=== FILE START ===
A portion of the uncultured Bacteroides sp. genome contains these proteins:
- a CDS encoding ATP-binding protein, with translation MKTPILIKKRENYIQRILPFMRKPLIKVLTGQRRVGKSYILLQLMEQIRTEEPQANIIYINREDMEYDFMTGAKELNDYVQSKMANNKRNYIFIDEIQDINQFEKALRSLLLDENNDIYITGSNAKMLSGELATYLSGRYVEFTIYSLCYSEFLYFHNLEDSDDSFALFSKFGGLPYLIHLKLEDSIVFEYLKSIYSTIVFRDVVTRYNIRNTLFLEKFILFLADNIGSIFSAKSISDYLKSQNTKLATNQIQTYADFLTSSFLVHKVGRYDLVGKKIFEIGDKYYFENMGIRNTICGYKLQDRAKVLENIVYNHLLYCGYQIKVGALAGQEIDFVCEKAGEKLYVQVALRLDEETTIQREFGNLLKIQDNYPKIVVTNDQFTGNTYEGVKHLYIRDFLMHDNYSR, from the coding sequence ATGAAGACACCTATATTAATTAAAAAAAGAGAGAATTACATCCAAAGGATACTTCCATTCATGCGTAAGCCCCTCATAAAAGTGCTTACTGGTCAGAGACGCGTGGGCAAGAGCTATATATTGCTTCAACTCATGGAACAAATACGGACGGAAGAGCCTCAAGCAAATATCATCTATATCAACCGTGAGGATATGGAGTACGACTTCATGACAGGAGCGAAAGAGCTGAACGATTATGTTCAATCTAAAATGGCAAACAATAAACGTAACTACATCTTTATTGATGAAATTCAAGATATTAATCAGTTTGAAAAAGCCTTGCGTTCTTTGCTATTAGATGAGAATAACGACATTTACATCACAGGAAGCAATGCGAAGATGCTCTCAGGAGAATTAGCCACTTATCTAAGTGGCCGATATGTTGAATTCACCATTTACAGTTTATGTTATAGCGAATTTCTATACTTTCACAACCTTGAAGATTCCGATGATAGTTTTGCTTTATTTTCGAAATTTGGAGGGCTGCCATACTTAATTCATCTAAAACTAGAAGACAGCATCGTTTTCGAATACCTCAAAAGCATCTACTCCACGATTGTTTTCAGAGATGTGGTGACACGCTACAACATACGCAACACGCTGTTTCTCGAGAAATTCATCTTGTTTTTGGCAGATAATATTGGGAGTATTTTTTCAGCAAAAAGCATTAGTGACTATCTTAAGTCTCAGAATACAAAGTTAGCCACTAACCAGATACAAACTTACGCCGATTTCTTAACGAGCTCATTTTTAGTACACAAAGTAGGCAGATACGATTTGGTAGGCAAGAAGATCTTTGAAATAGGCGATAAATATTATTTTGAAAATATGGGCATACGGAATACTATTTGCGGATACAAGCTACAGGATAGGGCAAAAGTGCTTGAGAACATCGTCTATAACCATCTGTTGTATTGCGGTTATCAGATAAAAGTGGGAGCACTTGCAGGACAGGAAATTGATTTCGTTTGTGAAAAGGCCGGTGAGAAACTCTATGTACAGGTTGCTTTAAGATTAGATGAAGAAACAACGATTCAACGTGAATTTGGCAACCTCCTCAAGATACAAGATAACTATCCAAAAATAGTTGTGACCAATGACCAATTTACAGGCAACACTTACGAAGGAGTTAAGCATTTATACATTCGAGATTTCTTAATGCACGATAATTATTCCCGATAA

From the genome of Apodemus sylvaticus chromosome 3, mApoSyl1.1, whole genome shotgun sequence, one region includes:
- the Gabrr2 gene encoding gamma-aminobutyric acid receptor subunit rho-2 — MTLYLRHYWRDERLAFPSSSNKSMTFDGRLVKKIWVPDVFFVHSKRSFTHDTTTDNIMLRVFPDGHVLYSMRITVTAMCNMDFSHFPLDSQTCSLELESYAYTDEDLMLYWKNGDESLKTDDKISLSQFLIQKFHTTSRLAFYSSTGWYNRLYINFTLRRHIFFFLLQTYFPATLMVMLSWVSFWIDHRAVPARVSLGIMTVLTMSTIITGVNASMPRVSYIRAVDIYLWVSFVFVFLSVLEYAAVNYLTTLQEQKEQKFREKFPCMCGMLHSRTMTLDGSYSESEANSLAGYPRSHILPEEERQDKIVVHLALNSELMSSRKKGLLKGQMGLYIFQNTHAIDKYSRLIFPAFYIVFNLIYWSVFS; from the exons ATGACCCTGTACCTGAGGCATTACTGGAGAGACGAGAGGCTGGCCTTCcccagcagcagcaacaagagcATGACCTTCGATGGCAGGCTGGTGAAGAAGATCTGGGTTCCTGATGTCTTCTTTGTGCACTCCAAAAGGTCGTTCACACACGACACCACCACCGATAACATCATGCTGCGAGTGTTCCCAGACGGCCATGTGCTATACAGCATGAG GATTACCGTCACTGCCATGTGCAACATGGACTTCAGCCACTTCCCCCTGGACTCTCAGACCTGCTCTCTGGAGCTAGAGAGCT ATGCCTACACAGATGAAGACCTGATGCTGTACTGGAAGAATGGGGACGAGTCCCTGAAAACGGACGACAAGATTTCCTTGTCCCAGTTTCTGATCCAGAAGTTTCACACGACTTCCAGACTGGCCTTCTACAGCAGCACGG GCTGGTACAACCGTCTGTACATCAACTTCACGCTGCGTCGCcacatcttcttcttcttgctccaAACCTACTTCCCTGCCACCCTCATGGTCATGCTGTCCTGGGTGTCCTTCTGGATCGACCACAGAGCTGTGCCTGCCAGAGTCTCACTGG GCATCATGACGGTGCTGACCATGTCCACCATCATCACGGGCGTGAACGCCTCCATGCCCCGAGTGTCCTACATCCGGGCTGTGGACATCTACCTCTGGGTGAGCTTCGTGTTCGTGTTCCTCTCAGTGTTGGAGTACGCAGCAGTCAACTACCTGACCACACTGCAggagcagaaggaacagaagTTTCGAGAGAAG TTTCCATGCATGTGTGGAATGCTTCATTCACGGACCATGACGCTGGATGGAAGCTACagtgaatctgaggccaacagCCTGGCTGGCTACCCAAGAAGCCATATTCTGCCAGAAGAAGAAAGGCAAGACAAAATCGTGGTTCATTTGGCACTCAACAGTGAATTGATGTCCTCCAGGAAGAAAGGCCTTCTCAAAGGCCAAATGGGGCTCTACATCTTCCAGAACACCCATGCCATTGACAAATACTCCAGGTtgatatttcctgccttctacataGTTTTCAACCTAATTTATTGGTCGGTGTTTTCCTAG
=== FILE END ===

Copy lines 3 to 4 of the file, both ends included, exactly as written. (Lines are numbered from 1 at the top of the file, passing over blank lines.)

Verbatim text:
From the genome of Apodemus sylvaticus chromosome 3, mApoSyl1.1, whole genome shotgun sequence, one region includes:
- the Gabrr2 gene encoding gamma-aminobutyric acid receptor subunit rho-2 — MTLYLRHYWRDERLAFPSSSNKSMTFDGRLVKKIWVPDVFFVHSKRSFTHDTTTDNIMLRVFPDGHVLYSMRITVTAMCNMDFSHFPLDSQTCSLELESYAYTDEDLMLYWKNGDESLKTDDKISLSQFLIQKFHTTSRLAFYSSTGWYNRLYINFTLRRHIFFFLLQTYFPATLMVMLSWVSFWIDHRAVPARVSLGIMTVLTMSTIITGVNASMPRVSYIRAVDIYLWVSFVFVFLSVLEYAAVNYLTTLQEQKEQKFREKFPCMCGMLHSRTMTLDGSYSESEANSLAGYPRSHILPEEERQDKIVVHLALNSELMSSRKKGLLKGQMGLYIFQNTHAIDKYSRLIFPAFYIVFNLIYWSVFS; from the exons ATGACCCTGTACCTGAGGCATTACTGGAGAGACGAGAGGCTGGCCTTCcccagcagcagcaacaagagcATGACCTTCGATGGCAGGCTGGTGAAGAAGATCTGGGTTCCTGATGTCTTCTTTGTGCACTCCAAAAGGTCGTTCACACACGACACCACCACCGATAACATCATGCTGCGAGTGTTCCCAGACGGCCATGTGCTATACAGCATGAG GATTACCGTCACTGCCATGTGCAACATGGACTTCAGCCACTTCCCCCTGGACTCTCAGACCTGCTCTCTGGAGCTAGAGAGCT ATGCCTACACAGATGAAGACCTGATGCTGTACTGGAAGAATGGGGACGAGTCCCTGAAAACGGACGACAAGATTTCCTTGTCCCAGTTTCTGATCCAGAAGTTTCACACGACTTCCAGACTGGCCTTCTACAGCAGCACGG GCTGGTACAACCGTCTGTACATCAACTTCACGCTGCGTCGCcacatcttcttcttcttgctccaAACCTACTTCCCTGCCACCCTCATGGTCATGCTGTCCTGGGTGTCCTTCTGGATCGACCACAGAGCTGTGCCTGCCAGAGTCTCACTGG GCATCATGACGGTGCTGACCATGTCCACCATCATCACGGGCGTGAACGCCTCCATGCCCCGAGTGTCCTACATCCGGGCTGTGGACATCTACCTCTGGGTGAGCTTCGTGTTCGTGTTCCTCTCAGTGTTGGAGTACGCAGCAGTCAACTACCTGACCACACTGCAggagcagaaggaacagaagTTTCGAGAGAAG TTTCCATGCATGTGTGGAATGCTTCATTCACGGACCATGACGCTGGATGGAAGCTACagtgaatctgaggccaacagCCTGGCTGGCTACCCAAGAAGCCATATTCTGCCAGAAGAAGAAAGGCAAGACAAAATCGTGGTTCATTTGGCACTCAACAGTGAATTGATGTCCTCCAGGAAGAAAGGCCTTCTCAAAGGCCAAATGGGGCTCTACATCTTCCAGAACACCCATGCCATTGACAAATACTCCAGGTtgatatttcctgccttctacataGTTTTCAACCTAATTTATTGGTCGGTGTTTTCCTAG